State of Alert, State of Exception

Two journalists, Mustapha Hormatallah and Abderrahim Ariri, of the Moroccan weekly Alwatan Al-An, were arrested last week (July 17), after the publication of a story about “the Secrets Behind the Enhanced State of Alert in Morocco,” reproducing documents that the Moroccan police described as “classified”.

After 96 hours under police custody, both journalists were charged, and while Ariri was released on bail, Hormatallah was incarcerated in the Okacha Prison.

Morocco has raised his level of alert, recently, because of a perceived terrorist threat. Many road blocks and check points were deployed around the country. Under Moroccan Judiciary (which is highly linked to the political power), and amidst a climate of repression in the name of the struggle against terrorism, the authorities are highly nervous and it’s not unusual to see journalists paying the price of this sensitive mood. It’s not the first time the Moroccan authorities clamped down on journalists for motives ranging from the insult to the sanctity of the throne or religion to the threat for national security.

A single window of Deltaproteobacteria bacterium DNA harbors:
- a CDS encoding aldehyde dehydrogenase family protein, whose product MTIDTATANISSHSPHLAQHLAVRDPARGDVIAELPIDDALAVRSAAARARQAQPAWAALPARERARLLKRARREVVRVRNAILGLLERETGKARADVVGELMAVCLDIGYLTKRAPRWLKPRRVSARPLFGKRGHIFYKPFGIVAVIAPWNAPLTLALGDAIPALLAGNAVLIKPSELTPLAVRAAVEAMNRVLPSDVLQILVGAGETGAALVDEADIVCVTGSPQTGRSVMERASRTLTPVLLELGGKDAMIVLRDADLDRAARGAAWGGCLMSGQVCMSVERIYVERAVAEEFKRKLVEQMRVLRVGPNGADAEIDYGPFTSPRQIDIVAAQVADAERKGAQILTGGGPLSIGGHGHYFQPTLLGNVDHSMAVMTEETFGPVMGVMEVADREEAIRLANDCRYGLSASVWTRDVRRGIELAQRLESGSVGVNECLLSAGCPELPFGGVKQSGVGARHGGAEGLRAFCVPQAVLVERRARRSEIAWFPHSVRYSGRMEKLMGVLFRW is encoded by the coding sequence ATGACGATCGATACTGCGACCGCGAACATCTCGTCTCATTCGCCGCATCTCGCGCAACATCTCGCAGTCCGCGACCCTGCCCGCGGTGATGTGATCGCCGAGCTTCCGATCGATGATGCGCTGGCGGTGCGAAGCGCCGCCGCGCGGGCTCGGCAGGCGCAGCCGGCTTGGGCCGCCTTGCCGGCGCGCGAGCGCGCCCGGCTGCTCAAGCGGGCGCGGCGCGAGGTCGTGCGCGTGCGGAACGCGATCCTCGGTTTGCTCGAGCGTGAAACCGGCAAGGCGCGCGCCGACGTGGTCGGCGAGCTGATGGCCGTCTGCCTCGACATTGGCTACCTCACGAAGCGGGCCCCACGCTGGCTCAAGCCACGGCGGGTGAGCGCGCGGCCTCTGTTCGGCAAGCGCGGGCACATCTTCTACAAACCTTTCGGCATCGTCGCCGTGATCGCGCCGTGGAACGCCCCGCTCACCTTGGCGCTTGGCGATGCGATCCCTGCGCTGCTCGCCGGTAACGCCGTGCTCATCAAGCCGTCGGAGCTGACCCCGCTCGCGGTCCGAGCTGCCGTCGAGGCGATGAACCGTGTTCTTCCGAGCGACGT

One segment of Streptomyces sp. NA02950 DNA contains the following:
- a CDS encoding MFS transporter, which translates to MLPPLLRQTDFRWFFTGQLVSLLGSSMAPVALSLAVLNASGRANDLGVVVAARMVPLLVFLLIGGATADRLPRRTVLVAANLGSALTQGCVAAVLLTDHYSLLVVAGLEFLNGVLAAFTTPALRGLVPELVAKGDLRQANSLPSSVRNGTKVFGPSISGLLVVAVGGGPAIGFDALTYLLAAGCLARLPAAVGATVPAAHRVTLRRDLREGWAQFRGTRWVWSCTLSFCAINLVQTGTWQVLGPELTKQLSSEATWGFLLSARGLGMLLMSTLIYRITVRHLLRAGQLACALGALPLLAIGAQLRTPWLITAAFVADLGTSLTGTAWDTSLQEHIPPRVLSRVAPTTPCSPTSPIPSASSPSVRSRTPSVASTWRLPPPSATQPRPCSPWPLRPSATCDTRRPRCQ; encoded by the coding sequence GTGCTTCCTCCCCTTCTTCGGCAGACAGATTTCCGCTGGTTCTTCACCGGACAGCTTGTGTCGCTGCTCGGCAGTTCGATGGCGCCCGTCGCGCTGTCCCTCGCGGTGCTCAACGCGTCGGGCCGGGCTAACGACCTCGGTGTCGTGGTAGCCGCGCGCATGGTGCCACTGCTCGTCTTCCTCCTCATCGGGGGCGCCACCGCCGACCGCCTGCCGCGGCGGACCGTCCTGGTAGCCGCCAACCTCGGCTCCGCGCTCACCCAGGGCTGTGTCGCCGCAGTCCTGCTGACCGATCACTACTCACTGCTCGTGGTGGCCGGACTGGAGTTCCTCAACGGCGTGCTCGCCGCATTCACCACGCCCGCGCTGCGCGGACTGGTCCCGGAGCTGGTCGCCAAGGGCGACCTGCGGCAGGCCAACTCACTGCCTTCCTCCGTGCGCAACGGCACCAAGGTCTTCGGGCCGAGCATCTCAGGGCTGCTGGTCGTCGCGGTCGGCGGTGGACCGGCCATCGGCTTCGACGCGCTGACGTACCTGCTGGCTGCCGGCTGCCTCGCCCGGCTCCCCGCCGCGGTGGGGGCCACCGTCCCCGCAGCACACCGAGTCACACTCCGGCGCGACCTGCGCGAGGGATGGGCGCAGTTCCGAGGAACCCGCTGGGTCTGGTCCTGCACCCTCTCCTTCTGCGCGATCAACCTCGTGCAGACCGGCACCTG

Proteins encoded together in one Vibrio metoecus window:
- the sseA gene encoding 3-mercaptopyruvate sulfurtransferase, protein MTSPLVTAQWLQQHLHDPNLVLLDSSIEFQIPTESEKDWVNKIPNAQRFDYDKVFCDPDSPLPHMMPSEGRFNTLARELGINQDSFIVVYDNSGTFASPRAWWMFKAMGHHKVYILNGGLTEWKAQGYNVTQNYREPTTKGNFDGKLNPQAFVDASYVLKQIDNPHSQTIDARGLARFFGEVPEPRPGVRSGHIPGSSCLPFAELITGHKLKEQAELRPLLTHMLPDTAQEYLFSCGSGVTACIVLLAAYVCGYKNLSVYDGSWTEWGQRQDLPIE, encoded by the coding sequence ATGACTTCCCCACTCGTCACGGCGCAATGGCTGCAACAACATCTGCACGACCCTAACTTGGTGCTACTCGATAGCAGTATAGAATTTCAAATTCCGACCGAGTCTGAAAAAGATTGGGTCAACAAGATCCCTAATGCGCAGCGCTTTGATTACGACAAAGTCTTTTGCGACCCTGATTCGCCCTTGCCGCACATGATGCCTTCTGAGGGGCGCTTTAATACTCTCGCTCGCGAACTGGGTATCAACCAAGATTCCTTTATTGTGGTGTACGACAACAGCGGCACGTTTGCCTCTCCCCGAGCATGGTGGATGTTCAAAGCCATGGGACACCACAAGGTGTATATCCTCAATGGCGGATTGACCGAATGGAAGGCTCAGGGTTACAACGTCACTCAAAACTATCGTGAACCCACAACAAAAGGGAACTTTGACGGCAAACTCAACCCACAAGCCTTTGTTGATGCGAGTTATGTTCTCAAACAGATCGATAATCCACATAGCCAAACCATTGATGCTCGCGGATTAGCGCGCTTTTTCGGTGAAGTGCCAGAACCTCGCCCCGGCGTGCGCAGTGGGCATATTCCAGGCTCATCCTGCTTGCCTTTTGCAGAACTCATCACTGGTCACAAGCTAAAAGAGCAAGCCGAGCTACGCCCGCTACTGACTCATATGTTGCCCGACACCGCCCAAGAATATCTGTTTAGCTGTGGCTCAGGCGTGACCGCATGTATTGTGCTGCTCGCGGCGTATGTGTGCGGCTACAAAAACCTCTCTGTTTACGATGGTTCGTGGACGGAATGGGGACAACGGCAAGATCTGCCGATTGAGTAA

Both journalists were merely doing the job that any of their colleagues, worldwide, are supposed to do: looking for the truth. That supposes sometimes gaining access to “classified information”.

Hormatallah and Arir risk prison terms of one to up to five years.

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(Picture by “Alexbip“)

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